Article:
The colony of Massachusetts, where the Pilgrims had sought freedom for themselves, was the first to legalize slavery in 1641. And even though the early slaves, most of whose religious background was spiritism, were welcome in the white churches of their masters, they were segregated into the balconies and were served the bread and wine of the communion sacrament — if any were left — only after white worshipers.

On the other hand, some slave owners were prompted to give indentured servant status and eventual freedom to those slaves who became Christians. It was the church that educated slaves and it was from within the church that the abolition movement began and was promoted till its fruition in President Abraham Lincoln’s prayerfully conceived Emancipation Proclamation in 1863.

African Americans had begun to establish their own churches by the 1780s and 90s. They were sanctuaries where blacks could safely be themselves and form mutual-help societies of various kinds.

More importantly, the churches, both black and white, were places where worshipers heard hopeful and inspiring Bible accounts of the freeing of the Israelites from slavery in Egypt and New Testament assertions that the truth of the Gospel sets men free, that in Christ there is neither bond nor free, and if the Son (Jesus Christ) sets you free, you are “free indeed.”

Frederick Douglass is perhaps the best known product of that influence. Born a slave in 1818 near Baltimore, MD he was taught to read and write by the wife of his owner and a white Methodist pastor. As an avid reader of the Bible and newspapers, he learned that he was a child of God and set a goal of having “everybody converted (to a faith in Jesus Christ as Savior and Lord).”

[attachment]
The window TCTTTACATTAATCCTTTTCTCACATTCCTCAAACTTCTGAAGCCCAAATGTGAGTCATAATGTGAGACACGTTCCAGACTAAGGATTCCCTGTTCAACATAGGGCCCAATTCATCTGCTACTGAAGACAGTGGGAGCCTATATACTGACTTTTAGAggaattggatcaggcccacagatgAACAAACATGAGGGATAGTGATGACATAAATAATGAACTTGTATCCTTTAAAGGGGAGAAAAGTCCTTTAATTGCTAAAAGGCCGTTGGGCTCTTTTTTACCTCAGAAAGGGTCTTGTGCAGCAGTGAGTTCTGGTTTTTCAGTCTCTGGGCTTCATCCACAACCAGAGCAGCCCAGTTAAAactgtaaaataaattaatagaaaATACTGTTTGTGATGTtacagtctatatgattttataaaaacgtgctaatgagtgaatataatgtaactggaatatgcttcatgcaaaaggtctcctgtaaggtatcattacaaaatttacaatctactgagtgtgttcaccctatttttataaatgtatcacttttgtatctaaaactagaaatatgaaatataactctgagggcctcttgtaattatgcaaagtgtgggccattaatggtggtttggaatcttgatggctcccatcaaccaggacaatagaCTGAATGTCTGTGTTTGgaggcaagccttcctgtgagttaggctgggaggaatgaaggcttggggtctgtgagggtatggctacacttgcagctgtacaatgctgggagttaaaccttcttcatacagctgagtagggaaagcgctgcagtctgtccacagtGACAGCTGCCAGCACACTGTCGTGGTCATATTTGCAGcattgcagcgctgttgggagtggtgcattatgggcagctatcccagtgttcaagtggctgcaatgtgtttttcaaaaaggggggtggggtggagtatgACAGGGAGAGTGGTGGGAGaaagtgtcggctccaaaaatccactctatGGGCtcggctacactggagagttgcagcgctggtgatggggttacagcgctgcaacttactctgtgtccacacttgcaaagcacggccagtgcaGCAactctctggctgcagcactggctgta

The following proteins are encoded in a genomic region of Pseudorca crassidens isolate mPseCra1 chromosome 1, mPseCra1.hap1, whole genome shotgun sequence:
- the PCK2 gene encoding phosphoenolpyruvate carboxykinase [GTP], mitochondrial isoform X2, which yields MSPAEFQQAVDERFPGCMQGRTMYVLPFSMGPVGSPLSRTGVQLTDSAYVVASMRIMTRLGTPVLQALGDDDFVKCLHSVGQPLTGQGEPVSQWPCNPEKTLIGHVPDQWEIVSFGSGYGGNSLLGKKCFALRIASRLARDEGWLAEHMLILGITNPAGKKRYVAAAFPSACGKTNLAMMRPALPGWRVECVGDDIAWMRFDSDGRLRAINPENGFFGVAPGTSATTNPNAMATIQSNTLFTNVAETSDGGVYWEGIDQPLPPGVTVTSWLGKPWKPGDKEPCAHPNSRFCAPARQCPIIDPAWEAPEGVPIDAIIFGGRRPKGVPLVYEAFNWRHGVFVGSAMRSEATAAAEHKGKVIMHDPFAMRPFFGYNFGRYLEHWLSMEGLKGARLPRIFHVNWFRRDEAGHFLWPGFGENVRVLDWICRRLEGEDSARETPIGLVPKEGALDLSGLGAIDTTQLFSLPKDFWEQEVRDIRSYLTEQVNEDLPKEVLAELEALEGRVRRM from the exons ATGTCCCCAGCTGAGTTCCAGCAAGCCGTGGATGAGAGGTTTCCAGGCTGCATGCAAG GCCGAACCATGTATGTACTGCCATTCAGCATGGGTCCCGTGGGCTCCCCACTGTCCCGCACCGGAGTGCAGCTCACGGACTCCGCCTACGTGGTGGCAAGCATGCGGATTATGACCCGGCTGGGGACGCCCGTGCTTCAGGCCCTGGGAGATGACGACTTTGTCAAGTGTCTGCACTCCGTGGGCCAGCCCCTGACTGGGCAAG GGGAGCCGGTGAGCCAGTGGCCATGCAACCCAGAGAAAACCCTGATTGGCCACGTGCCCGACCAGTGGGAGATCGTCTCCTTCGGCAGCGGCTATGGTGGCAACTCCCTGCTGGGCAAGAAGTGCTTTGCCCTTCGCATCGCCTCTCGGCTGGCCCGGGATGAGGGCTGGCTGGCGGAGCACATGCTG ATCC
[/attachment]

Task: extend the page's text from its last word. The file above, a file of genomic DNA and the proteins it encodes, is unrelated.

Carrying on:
Douglass, who later became a founding member of the NAACP, became a fiery speaker for the abolition movement, editor of four newspapers, an important spokesman for the temperance movement and for women’s rights.

About that same time, Harriet Tubman, an escaped slave raised on those stories of the escape of God’s children from Egyptian slavery, became known as the ”the black Moses” for her role as “conductor” on the “Underground Railroad.”

With the help of brave Quaker farmers along the dangerous way, Mrs. Tubman led at least 300 slave men and women to safety in Philadelphia during 19 forays back into her birth state of Maryland.
She was proud to say that “I never lost a single passenger” along the treacherous way. “I always told God, ‘I’m going to hold steady on you and you’ve got to see me through!’”

He did as He always has.

U.S. Black History Facts

1619 - first slaves brought to colonies
1641 - slavery legalized in Massachusetts
1700 - total of 25,000 slaves in colonies
made up 10 percent of population
5.000 blacks served in Continental Army
25,000 slaves served with British
1808 - slave trading banned
200,000 blacks in Union Army & Navy
1870 -Hiram Revels first black in Congress
Republican senator from Mississippi
2009-2017 - first black President
Barack Obama from Chicago,IL

(Adon Taft was religion editor for 37 of his 48 years as a reporter for The Miami Herald. He taught Social Sciences at Miami-Dade Community College and authored the chapters on religion in the three-volume history of the state, “Florida from Indian Trail to Space Age .” edited by Dr. Charlton W. Tebeau and Ruby Leach Carson.)